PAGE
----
A Mammoet Canada Western driver loads one of three crude oil metering skids destined for a Enbridge pipeline location south east of Ft. McMurray at Crimtech Services in Red Deer on Tuesday.

Our slice of the sands

If you don’t think oilsands development is impacting Central Alberta’s manufacturing sector, you haven’t talked to Craig Nykyforuk of Crimtech Services Ltd. recently.

If you don’t think oilsands development is impacting Central Alberta’s manufacturing sector, you haven’t talked to Craig Nykyforuk of Crimtech Services Ltd. recently.

On Tuesday, a mammoth oil metering skid weighing nearly 82,000 kg (180,000 pounds) left the fabrication company’s yard in the Gasoline Alley Business Park. Two more were scheduled to follow today, with all three destined for Enbridge Inc.’s Cheecham Terminal south of Fort McMurray.

“We build stuff that’s so big we can’t even move it out of our shop by ourselves — we have to hire specialized companies,” said Nykyforuk, Crimtech’s president.

Not long ago, the company specialized in designing and building equipment for natural gas production. Today, about 40 per cent of its work is for oilsands projects, said Nykyforuk, with another 50 per cent related to pipelines — much of which have strong oilsands connections.

A short distance down Hwy 2 in Innisfail, Bilton Welding and Manufacturing Ltd. also serves oilsands clients. It’s building giant vessels, process packages and storage tanks, with the number and size of such projects necessitating a major expansion of Bilton’s main welding shop.

“We, probably about five years ago, really took on our first oilsands project and since then we’ve seen the volume of work that we’re doing for oilsands projects increase dramatically,” said Jason Greene, Bilton’s sales and marketing manager.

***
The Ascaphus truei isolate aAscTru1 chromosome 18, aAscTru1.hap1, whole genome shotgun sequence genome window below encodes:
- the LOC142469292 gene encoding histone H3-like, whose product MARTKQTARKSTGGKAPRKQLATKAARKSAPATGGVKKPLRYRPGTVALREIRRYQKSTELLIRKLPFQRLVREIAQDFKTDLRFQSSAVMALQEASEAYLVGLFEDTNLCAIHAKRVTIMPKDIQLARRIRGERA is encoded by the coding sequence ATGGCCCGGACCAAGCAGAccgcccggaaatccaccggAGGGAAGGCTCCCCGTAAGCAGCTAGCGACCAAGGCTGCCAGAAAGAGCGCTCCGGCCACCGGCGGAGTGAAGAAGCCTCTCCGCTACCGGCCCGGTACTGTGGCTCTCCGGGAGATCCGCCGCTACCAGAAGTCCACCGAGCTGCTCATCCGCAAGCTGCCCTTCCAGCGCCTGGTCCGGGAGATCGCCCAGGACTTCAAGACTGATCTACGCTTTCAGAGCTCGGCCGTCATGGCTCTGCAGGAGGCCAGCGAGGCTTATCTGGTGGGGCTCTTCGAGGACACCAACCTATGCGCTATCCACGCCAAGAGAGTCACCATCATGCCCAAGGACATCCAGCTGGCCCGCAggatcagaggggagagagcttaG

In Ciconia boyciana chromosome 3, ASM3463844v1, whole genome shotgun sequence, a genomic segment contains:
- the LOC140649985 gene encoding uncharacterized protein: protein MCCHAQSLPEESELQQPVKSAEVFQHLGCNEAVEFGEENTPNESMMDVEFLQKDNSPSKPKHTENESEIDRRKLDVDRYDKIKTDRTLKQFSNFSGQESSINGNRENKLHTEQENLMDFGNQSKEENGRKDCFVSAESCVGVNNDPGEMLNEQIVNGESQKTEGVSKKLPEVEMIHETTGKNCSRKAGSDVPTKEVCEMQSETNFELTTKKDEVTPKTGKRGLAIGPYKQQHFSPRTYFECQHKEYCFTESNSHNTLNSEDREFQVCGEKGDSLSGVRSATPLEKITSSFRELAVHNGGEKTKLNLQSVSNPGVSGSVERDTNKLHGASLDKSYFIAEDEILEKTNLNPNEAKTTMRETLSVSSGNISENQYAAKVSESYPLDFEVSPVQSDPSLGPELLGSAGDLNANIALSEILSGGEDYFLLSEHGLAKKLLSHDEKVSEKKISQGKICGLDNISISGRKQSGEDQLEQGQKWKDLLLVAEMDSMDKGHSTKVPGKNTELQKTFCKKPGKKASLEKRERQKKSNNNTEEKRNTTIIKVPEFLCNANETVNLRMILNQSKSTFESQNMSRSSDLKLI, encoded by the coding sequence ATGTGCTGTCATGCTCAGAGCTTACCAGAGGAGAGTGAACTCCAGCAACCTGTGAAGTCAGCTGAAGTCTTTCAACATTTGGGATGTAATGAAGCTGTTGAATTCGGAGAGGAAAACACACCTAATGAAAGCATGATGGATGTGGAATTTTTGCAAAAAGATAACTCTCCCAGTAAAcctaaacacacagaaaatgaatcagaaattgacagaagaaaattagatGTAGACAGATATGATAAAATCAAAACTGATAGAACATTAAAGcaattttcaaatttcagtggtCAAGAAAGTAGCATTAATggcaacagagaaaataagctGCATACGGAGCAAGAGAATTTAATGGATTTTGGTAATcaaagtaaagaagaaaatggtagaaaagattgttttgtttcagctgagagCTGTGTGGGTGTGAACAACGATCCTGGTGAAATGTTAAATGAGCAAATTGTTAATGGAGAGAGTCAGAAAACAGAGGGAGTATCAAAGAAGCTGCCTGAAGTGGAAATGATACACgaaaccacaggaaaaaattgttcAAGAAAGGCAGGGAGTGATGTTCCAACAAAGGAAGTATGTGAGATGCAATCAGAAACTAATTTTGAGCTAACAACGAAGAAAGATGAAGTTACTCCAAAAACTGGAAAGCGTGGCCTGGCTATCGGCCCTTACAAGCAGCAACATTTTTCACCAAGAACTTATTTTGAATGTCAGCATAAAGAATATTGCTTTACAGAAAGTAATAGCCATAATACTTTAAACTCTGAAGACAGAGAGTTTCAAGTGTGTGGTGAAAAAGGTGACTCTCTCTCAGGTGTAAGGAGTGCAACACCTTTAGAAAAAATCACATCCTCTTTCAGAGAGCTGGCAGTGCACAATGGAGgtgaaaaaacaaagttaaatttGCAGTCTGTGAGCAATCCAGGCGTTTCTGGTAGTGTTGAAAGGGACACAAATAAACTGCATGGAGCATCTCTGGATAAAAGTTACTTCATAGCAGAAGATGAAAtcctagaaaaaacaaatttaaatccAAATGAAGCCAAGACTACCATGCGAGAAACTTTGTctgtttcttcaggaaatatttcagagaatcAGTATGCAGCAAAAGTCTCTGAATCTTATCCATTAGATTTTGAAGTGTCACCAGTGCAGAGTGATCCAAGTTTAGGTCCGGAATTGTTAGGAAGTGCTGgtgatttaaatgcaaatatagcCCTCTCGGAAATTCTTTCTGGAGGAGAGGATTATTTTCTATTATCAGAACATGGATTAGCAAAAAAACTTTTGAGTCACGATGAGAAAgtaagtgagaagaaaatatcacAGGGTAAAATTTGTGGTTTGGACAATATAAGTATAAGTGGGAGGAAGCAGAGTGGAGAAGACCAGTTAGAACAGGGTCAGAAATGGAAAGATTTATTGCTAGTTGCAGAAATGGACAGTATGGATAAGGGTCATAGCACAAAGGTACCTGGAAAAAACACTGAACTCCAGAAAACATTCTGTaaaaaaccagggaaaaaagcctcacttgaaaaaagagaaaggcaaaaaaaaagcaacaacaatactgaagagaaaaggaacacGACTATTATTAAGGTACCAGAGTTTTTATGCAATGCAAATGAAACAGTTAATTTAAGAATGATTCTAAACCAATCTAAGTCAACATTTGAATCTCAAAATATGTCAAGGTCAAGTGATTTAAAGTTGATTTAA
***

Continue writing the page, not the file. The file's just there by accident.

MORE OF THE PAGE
“Probably 60 to 65 per cent of the products that we’re building right now are heading up north.”

Meanwhile in Blackfalds, WorleyParsonsCord — the Canadian construction division of WorleyParsons Ltd. — is assembling field facilities for Husky Energy’s Sunrise Project northeast of Fort McMurray. The contract, which includes engineering and procurement work in Calgary and final construction in the field, is valued at $355 million.

And in Ponoka, Gemini Corp. — the town’s second biggest employer — regularly sends processing units like separator packages, well pad packages and electrical modules north.

“The oilsands would be a significant portion of our business,” confirmed Michael Duffy, Gemini’s project manager. He said that portion would account for about half of the Ponoka shop’s output, on average.

Other local companies, like Red Deer’s GenTex Oilfield Manufacturing Inc., benefit indirectly from oilsands activity.

GenTex president Garett Cupples explained that his company sells equipment to service companies that in turn do contract work for oilsands producers.

“There’s definitely an effect for us,” he said, estimating that up to 15 per cent of GenTex’s revenues might be attributed to this source.


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